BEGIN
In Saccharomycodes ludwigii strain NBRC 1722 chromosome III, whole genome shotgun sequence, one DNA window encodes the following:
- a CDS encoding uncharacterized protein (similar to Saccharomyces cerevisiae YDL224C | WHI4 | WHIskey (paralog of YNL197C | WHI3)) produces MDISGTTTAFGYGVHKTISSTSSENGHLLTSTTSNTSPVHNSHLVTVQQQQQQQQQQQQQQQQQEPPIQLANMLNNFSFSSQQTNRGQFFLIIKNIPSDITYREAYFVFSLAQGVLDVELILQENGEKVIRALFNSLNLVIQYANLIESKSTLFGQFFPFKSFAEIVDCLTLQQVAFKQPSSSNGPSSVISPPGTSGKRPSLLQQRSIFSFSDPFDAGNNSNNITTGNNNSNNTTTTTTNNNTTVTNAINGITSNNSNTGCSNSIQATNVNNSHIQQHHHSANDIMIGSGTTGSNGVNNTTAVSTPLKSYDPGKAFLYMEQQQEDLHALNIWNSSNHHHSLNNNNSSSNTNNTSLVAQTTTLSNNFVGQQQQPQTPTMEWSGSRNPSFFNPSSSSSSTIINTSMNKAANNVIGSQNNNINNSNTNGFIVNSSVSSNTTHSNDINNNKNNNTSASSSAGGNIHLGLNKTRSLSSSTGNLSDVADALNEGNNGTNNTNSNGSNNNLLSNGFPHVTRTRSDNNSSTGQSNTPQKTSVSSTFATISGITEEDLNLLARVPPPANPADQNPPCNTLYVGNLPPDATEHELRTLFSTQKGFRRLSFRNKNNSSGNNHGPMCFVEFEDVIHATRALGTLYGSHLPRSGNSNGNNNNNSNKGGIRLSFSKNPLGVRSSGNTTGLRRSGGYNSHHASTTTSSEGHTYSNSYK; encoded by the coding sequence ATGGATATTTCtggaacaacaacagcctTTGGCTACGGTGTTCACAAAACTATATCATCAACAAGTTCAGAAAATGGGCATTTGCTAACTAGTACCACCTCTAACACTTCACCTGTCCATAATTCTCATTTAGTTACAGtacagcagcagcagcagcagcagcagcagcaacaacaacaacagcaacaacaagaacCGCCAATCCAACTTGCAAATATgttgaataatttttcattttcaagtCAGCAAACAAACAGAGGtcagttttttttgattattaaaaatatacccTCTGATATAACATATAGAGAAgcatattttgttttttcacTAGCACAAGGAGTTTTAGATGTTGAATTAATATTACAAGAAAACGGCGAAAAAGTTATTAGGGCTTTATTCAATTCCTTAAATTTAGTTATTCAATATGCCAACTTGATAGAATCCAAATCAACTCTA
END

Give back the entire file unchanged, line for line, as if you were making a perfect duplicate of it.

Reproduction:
In Saccharomycodes ludwigii strain NBRC 1722 chromosome III, whole genome shotgun sequence, one DNA window encodes the following:
- a CDS encoding uncharacterized protein (similar to Saccharomyces cerevisiae YDL224C | WHI4 | WHIskey (paralog of YNL197C | WHI3)) produces MDISGTTTAFGYGVHKTISSTSSENGHLLTSTTSNTSPVHNSHLVTVQQQQQQQQQQQQQQQQQEPPIQLANMLNNFSFSSQQTNRGQFFLIIKNIPSDITYREAYFVFSLAQGVLDVELILQENGEKVIRALFNSLNLVIQYANLIESKSTLFGQFFPFKSFAEIVDCLTLQQVAFKQPSSSNGPSSVISPPGTSGKRPSLLQQRSIFSFSDPFDAGNNSNNITTGNNNSNNTTTTTTNNNTTVTNAINGITSNNSNTGCSNSIQATNVNNSHIQQHHHSANDIMIGSGTTGSNGVNNTTAVSTPLKSYDPGKAFLYMEQQQEDLHALNIWNSSNHHHSLNNNNSSSNTNNTSLVAQTTTLSNNFVGQQQQPQTPTMEWSGSRNPSFFNPSSSSSSTIINTSMNKAANNVIGSQNNNINNSNTNGFIVNSSVSSNTTHSNDINNNKNNNTSASSSAGGNIHLGLNKTRSLSSSTGNLSDVADALNEGNNGTNNTNSNGSNNNLLSNGFPHVTRTRSDNNSSTGQSNTPQKTSVSSTFATISGITEEDLNLLARVPPPANPADQNPPCNTLYVGNLPPDATEHELRTLFSTQKGFRRLSFRNKNNSSGNNHGPMCFVEFEDVIHATRALGTLYGSHLPRSGNSNGNNNNNSNKGGIRLSFSKNPLGVRSSGNTTGLRRSGGYNSHHASTTTSSEGHTYSNSYK; encoded by the coding sequence ATGGATATTTCtggaacaacaacagcctTTGGCTACGGTGTTCACAAAACTATATCATCAACAAGTTCAGAAAATGGGCATTTGCTAACTAGTACCACCTCTAACACTTCACCTGTCCATAATTCTCATTTAGTTACAGtacagcagcagcagcagcagcagcagcagcaacaacaacaacagcaacaacaagaacCGCCAATCCAACTTGCAAATATgttgaataatttttcattttcaagtCAGCAAACAAACAGAGGtcagttttttttgattattaaaaatatacccTCTGATATAACATATAGAGAAgcatattttgttttttcacTAGCACAAGGAGTTTTAGATGTTGAATTAATATTACAAGAAAACGGCGAAAAAGTTATTAGGGCTTTATTCAATTCCTTAAATTTAGTTATTCAATATGCCAACTTGATAGAATCCAAATCAACTCTA